CAPE TOWN, The government of South Africa’s Northern Cape Province says it will prioritise connecting Internet to at least five of its district municipalities this fiscal year after the University of Cape Town’s Youth Portal revealed that a staggering 72 per cent of youth in the province has no Internet access at home.

Despite the Internet forming part of the new digital era, most young people in Northern Cape are still yearning to experience and access it easier. Less than four percent of them can access the information medium hassle free.

Northern Cape is still lagging behind other provinces in ensuring that people are able to search for information and explore the World Wide Web.

During his State of the Nation Address in 2015, President Jacob Zuma announced the beginning of the first phase of the South African government’s broadband roll-out initiative. The Northern Cape was among the places which would benefit.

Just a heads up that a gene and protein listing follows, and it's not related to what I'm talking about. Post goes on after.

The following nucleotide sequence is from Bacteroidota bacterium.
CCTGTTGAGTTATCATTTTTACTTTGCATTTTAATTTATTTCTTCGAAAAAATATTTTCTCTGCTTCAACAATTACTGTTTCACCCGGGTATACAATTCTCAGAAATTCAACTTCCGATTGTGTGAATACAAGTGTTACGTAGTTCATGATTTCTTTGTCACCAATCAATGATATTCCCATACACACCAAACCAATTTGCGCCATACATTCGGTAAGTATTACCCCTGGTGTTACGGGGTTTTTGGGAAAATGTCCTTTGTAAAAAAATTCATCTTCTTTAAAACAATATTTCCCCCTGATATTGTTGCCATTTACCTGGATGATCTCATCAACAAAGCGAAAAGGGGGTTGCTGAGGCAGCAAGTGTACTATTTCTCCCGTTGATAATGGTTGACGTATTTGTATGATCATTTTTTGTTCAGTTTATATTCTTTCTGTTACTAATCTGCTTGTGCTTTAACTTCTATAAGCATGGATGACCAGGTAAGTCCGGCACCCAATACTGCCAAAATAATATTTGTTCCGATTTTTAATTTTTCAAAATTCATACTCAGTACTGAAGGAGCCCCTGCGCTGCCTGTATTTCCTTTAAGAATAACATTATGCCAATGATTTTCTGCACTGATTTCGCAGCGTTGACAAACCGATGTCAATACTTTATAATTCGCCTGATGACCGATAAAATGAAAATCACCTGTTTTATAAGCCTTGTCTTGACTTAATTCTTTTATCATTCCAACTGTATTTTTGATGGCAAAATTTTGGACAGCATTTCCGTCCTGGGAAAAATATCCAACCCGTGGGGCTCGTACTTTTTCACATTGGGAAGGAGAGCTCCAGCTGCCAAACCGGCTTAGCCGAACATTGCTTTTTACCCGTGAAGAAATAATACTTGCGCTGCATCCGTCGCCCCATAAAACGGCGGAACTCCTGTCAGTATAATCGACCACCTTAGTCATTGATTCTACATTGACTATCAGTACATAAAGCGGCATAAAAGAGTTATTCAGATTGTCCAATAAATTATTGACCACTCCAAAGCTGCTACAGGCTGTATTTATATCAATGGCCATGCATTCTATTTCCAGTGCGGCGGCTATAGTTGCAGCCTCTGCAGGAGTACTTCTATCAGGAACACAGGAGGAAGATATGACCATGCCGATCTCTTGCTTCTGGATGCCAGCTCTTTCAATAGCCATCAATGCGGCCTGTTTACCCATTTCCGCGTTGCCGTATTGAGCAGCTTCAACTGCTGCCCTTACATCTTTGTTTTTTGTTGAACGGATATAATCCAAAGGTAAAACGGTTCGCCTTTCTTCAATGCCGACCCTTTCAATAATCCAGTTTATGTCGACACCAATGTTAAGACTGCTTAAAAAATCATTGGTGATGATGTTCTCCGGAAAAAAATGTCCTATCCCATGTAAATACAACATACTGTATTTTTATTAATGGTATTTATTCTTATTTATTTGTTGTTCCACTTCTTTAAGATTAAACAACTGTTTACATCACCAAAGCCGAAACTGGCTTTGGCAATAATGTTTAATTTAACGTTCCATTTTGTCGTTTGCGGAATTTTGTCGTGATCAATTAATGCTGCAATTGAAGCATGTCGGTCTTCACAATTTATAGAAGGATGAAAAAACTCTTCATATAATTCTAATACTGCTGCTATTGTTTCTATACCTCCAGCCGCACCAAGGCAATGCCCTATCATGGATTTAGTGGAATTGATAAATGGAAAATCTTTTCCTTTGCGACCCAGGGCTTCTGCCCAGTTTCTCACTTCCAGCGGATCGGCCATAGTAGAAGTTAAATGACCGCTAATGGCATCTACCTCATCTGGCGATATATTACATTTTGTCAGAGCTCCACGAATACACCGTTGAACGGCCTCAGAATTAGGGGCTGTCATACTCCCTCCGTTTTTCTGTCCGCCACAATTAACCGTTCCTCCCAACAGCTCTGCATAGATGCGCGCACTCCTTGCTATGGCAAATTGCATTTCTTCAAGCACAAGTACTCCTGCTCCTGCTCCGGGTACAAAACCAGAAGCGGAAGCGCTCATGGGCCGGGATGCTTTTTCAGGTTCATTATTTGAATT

Fast forward to 2017, the Northern Cape government says it is still in talks with the telecommunications department. Provincial spokesperson Monwabisi Nkompela said Internet connection is at the top of their list of priorities.

“Issues of Internet access is extremely important to the provincial government programme of action. We are aware that issues of poverty play a particular role and issues of geographic dynamics of the province play a particular role. However, we are trying to engage with municipalities around creating Wi-fi hot spots in their areas,” said Nkompela.

Technology research and strategy organization World Wide Worx revealed in its latest report that although Internet usage in South Africa has increased, there is still a digital divide between different provinces.

World Wide Worx Managing director Arthur Goldstock, stressed the importance of Internet access. “Internet now is almost synonymous with the world of business and information and when you don’t have access to the Internet you are set back firstly and secondly you are falling further and further behind your peers,” he added.

“We don’t see any real infrastructure projects so the government needs to support and fund those kind of projects because private enterprises will only go where they can make money.”

The provincial government says it has already identified 200 facilities that they will connect immediately to the Internet.